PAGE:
In Spain, sex work employs an estimated 100,000 women and generates €4 billion a year. Like many other countries, Spain tolerates sex work but hasn't legalised it, leaving sex workers in a cruel legal purgatory: they can pay taxes, but aren't recognised as employees.
When the country went into lockdown in March, sex work was not considered an essential service, and therefore banned. It's difficult to imagine a sector of that size just shutting down without huge government support, but after initially leaving sex workers completely in the lurch, on the 21st of April the Spanish government announced emergency measures intended to help women forced into sex work. "Today, we have extended our protection of victims of gender-based violence to women who are victims of trafficking, sexual exploitation and prostitution," said Minister for Equality, Irene Montero, on Twitter.
To qualify, workers had to prove they were victims of exploitation by getting in touch with social services, or be identified by police as they were shutting down brothels. It's a policy that excludes those who choose to work, or those who don't have the means or knowledge to seek out help. When Spain started easing lockdown measures at the end of May, I spoke to three Madrid-based sex workers, who – between them – charge from €40 to €700 per hour, about how they got by. While none had applied for the government support, each had different experiences of a time when some sex workers could afford to stop working, while many had no choice but to keep at it.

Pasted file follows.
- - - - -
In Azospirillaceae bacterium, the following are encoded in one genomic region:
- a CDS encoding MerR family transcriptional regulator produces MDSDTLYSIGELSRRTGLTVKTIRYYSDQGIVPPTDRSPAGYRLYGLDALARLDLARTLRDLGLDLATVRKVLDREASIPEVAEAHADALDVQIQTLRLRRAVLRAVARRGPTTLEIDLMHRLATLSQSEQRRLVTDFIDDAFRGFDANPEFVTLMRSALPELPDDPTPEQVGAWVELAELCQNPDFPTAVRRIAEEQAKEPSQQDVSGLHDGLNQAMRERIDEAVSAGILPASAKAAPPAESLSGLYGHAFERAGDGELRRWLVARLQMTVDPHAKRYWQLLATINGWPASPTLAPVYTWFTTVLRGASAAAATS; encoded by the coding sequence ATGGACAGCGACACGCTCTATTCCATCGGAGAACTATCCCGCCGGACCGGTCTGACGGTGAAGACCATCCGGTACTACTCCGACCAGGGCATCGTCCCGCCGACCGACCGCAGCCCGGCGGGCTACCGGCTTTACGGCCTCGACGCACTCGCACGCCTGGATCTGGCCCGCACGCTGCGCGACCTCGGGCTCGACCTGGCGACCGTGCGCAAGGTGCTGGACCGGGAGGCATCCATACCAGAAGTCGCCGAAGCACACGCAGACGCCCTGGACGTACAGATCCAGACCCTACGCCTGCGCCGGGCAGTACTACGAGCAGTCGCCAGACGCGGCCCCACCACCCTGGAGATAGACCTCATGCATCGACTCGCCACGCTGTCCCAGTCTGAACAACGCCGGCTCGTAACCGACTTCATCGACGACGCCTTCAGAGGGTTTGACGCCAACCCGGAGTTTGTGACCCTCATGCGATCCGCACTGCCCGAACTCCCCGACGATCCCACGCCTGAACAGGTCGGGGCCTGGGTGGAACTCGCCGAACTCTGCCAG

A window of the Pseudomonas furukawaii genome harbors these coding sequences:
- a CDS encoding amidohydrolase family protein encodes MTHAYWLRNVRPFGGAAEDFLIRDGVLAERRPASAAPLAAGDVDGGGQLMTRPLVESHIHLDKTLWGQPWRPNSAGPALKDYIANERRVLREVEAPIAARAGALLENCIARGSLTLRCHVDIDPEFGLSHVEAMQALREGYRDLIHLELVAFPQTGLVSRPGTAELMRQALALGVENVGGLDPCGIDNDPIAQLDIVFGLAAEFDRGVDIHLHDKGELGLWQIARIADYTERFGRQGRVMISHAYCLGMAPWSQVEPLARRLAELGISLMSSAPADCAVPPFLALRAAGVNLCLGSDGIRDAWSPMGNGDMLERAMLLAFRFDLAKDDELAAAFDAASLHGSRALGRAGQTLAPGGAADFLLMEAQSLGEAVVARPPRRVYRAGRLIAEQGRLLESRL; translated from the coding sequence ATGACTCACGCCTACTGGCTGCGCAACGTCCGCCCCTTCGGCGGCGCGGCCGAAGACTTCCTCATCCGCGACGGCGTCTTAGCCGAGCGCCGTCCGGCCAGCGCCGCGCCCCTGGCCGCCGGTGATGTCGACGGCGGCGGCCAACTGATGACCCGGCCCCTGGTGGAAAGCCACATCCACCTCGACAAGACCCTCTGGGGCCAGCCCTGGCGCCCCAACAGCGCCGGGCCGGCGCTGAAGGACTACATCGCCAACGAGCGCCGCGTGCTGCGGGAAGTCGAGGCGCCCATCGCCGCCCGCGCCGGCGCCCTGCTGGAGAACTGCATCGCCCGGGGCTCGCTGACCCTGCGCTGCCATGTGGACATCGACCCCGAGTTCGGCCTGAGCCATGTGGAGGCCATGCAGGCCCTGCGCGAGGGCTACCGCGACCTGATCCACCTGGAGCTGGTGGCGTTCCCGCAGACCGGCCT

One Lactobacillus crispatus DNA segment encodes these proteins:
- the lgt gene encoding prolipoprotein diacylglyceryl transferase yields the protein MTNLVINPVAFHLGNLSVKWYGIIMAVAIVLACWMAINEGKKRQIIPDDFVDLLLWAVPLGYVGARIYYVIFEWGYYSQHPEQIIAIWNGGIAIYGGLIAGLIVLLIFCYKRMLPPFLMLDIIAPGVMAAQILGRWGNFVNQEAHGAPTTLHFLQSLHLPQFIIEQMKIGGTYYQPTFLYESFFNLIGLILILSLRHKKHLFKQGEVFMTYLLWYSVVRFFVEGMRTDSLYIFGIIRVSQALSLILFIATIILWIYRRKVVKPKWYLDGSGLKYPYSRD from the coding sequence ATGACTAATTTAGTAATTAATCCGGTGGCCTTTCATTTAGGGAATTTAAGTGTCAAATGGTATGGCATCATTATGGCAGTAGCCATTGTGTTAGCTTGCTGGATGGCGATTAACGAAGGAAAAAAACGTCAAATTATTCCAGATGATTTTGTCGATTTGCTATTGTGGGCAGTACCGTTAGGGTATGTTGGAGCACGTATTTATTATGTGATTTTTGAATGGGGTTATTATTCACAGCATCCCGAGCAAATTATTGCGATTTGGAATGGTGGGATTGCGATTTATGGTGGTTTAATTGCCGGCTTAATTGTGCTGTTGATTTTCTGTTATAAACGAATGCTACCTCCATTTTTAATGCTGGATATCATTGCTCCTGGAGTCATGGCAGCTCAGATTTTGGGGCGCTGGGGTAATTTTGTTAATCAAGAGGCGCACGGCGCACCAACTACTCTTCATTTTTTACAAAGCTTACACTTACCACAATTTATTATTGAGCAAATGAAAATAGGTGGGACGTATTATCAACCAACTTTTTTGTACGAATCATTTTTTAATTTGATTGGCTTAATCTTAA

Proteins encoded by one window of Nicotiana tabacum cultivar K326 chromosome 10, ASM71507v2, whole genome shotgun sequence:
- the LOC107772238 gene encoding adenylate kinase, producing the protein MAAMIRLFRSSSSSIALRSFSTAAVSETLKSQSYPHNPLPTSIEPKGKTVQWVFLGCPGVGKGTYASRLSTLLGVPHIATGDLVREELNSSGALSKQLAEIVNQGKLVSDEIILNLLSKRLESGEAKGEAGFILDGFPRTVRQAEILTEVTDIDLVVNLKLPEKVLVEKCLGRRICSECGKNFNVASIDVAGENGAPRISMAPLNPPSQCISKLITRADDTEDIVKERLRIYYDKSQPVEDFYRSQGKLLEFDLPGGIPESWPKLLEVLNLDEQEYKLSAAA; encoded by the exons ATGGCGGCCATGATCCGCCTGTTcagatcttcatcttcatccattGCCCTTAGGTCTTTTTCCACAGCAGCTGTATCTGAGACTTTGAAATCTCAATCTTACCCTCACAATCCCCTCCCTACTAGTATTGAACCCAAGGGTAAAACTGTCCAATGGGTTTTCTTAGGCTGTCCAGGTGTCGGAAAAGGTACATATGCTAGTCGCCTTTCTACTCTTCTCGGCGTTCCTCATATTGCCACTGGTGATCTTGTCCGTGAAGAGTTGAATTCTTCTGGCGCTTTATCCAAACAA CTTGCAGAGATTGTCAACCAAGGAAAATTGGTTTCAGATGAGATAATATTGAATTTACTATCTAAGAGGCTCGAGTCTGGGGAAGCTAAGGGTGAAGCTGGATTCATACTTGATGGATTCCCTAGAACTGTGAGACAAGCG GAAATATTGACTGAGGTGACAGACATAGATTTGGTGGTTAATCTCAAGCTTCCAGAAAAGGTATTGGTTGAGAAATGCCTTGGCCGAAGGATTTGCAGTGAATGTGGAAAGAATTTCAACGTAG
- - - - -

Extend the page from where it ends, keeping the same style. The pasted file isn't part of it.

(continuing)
Cristina is a 27-year-old from Uruguay, but has been in Spain for four years and working as an escort for two. "A relative of mine got me a waitress job, so I came from Montevideo to Spain," she explained over the phone. "When I ran out of work and didn’t have any studies or specific training under my belt, I couldn’t find another way out."
Cristina has worked every single day since the lockdown was imposed in mid-March, so the easing of restrictions doesn't affect her too much. She works in what she describes as a "sex cooperative” in Madrid’s upmarket Salamanca district. "I charge €80 per hour,” she said. Half of that goes to the house. "When lockdown started, some clients stopped coming, but pretty soon they started coming back," said Cristina.
Since most of her clients are wealthy and live locally, she guesses that fines (ranging from €600 to €10,400) don't worry them. Since restrictions began easing, Cristina's clientele has grown beyond pre-coronavirus numbers: "I suppose young guys are getting back into the routine of going out to have a beer with their mates and ending up going to find sex workers. People really like doing that in Spain." But enforcing health regulations isn't easy in a brothel. "You can’t make all the clients have their temperature taken at the entrance. Mostly because they wouldn’t come back."
Typically, Cristina refuses to go to clients’ houses for her own safety, but during lockdown a number of wealthy and important clients asked her to and she obliged. "The client was so important that my bosses told me to take the job, and said they would pay the fine," she said.
Like Cristina, Charo* also comes from Latin America. The 32-year-old Colombian has been living in Spain for a decade, and preferred not to say how long she has been a sex worker.